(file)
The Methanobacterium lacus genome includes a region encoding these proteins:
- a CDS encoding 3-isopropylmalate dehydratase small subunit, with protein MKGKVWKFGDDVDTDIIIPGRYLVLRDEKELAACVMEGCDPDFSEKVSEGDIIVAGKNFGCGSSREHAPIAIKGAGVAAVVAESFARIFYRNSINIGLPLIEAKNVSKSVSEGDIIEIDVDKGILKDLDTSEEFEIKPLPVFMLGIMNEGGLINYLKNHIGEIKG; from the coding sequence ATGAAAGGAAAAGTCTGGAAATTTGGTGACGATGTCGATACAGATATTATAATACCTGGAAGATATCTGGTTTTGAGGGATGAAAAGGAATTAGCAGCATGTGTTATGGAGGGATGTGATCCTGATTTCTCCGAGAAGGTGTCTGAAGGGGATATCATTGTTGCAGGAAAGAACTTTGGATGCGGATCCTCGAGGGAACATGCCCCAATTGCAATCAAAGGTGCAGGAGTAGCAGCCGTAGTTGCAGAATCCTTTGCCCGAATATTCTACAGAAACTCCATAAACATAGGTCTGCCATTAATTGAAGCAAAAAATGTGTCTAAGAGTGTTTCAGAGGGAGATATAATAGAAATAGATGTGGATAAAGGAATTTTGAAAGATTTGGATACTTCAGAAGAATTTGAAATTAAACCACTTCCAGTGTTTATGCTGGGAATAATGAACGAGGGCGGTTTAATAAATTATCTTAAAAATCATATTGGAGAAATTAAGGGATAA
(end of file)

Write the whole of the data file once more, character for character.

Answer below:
The Methanobacterium lacus genome includes a region encoding these proteins:
- a CDS encoding 3-isopropylmalate dehydratase small subunit, with protein MKGKVWKFGDDVDTDIIIPGRYLVLRDEKELAACVMEGCDPDFSEKVSEGDIIVAGKNFGCGSSREHAPIAIKGAGVAAVVAESFARIFYRNSINIGLPLIEAKNVSKSVSEGDIIEIDVDKGILKDLDTSEEFEIKPLPVFMLGIMNEGGLINYLKNHIGEIKG; from the coding sequence ATGAAAGGAAAAGTCTGGAAATTTGGTGACGATGTCGATACAGATATTATAATACCTGGAAGATATCTGGTTTTGAGGGATGAAAAGGAATTAGCAGCATGTGTTATGGAGGGATGTGATCCTGATTTCTCCGAGAAGGTGTCTGAAGGGGATATCATTGTTGCAGGAAAGAACTTTGGATGCGGATCCTCGAGGGAACATGCCCCAATTGCAATCAAAGGTGCAGGAGTAGCAGCCGTAGTTGCAGAATCCTTTGCCCGAATATTCTACAGAAACTCCATAAACATAGGTCTGCCATTAATTGAAGCAAAAAATGTGTCTAAGAGTGTTTCAGAGGGAGATATAATAGAAATAGATGTGGATAAAGGAATTTTGAAAGATTTGGATACTTCAGAAGAATTTGAAATTAAACCACTTCCAGTGTTTATGCTGGGAATAATGAACGAGGGCGGTTTAATAAATTATCTTAAAAATCATATTGGAGAAATTAAGGGATAA